BEVs Remain Worst For Global Warming

A group of German scientists have stoutly defended their claims that like-for-like comparisons prove BEVs promote global warming more than diesel powered vehicles.

The ifo Institute for Economic Research (IFO) suffered an avalanche of criticism from BEV lobbyists following its original report at the beginning of April 2019 suggesting that BEVs used in Germany have a larger carbon footprint than the equivalent diesel powertrained vehicles. However, the storm of criticism from electric zealots claimed the report regurgitated flaws in previous studies that over-stated the mix of fossil fuels and renewable energy used to power BEVs. The spat also coincided with a study by Volkswagen that claimed its e-Golf now boasts a lower life-cycle carbon footprint than the equivalent diesel powered Golf.

Now the IFO have hit back saying critics are basing their models on a Europe-wide assessment of electricity generation, including anomalies such as Norway where 85% of its energy comes from renewables. The IFO says it was focused on countries, such as Germany, that continue to have a high reliance on coal-fired power stations.

Their argument can be applied to many other countries around the globe as pointed out in a 2018 study by the International Panel on Climate Change (IPCC) and also by a BP study reported in The Economist that energy starved nations are increasingly turning to coal-fired power stations as the most cost effective means to satisfy demand, a trend likely to accelerate with the growing use of BEV powertrains.

In an emailed response to TU-Automotive, IFO spokesman Hans-Werner Sinn said VW’s claims also only stack up when considering the Europe-wide mix of energy sources. He stressed the IFO’s report was only focused on German energy production and, as such, an e-Golf used in its domestic market would emit 142g/km of C02 throughout its life-cycle against 140g/km for its diesel sibling.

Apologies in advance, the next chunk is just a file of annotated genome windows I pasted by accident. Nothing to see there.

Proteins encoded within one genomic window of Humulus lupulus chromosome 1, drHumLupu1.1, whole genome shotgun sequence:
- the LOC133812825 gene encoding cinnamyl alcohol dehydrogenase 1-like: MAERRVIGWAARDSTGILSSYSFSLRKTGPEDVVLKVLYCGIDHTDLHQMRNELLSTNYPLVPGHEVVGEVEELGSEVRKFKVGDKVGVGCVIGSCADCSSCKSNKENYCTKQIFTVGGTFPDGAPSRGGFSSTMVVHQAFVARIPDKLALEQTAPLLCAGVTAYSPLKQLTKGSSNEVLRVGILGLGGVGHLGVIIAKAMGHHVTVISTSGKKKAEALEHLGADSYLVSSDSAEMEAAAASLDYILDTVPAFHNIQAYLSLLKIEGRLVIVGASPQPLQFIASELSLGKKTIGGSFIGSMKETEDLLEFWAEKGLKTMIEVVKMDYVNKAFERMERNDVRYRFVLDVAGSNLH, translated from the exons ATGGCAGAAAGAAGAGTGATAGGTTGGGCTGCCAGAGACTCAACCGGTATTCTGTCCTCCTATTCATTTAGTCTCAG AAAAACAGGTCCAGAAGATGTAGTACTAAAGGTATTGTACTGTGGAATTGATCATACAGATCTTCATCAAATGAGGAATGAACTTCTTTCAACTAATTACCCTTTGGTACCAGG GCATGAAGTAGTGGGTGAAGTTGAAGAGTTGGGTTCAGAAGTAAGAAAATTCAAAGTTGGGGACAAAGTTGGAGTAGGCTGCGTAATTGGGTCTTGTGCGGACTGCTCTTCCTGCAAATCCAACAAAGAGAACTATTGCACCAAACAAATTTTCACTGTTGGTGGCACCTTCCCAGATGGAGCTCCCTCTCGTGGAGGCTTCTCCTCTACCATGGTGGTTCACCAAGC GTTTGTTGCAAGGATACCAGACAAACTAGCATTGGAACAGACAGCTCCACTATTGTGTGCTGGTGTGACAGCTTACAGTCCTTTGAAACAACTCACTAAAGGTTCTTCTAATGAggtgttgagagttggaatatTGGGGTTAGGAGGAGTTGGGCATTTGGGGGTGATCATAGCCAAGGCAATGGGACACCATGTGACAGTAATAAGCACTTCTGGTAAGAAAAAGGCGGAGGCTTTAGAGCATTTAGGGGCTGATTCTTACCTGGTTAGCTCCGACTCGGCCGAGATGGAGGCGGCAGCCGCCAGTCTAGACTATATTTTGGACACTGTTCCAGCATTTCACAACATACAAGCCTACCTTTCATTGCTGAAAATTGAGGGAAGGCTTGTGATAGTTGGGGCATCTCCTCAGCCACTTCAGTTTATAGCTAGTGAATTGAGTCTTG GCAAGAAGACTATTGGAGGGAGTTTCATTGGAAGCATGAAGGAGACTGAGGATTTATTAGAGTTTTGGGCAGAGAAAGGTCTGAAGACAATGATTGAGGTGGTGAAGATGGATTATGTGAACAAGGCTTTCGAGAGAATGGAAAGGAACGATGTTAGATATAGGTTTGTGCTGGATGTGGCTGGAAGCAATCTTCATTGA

However, even this is misleading because the e-Golf has a small lithium-ion battery and a modest range so it will not be able to carrying out the same function as the diesel Golf throughout its lifespan. Sinn explained: “If we double the VW battery to match Tesla’s mileage (with the 75 kWh battery), the VW data implies that the e-Golf with the German mix emits about 20% more than the diesel.

“In our study the Tesla Model 3 emits between 11% and 28% more than the Mercedes-Benz C220 d. All variants of the electric car considered here are unable to match the diesel mileage. I should stress that these results do not apply to California, given that it has a better energy mix.”

— Paul Myles is a seasoned automotive journalist based in London. Follow him on Twitter @Paulmyles_


2 comments

  1. Brett Muney 6th May 2019 @ 5:22 pm

    They may be correct in the short term, but coal-fired electrical grids are going the way of the dodo bird. Like Norway and California, most utilities are looking for ways to increase their use of renewables in order to create electricity at their plants. As the changeover occurs, and accelerates, the BEV is going to be a much better choice in regards to CO2 emissions.

  2. suzuken98 7th May 2019 @ 12:54 am

    I think the battery technology needs to improve just as ICE technology did over the past century. With the current technology, I think the statement is correct, BEV is not the solution. However, I think it is viable for a limited application. A gradual shift ICE to EV (could be BEV or FCEV) would be the way to go, and HEV is there to bridge the technologies.

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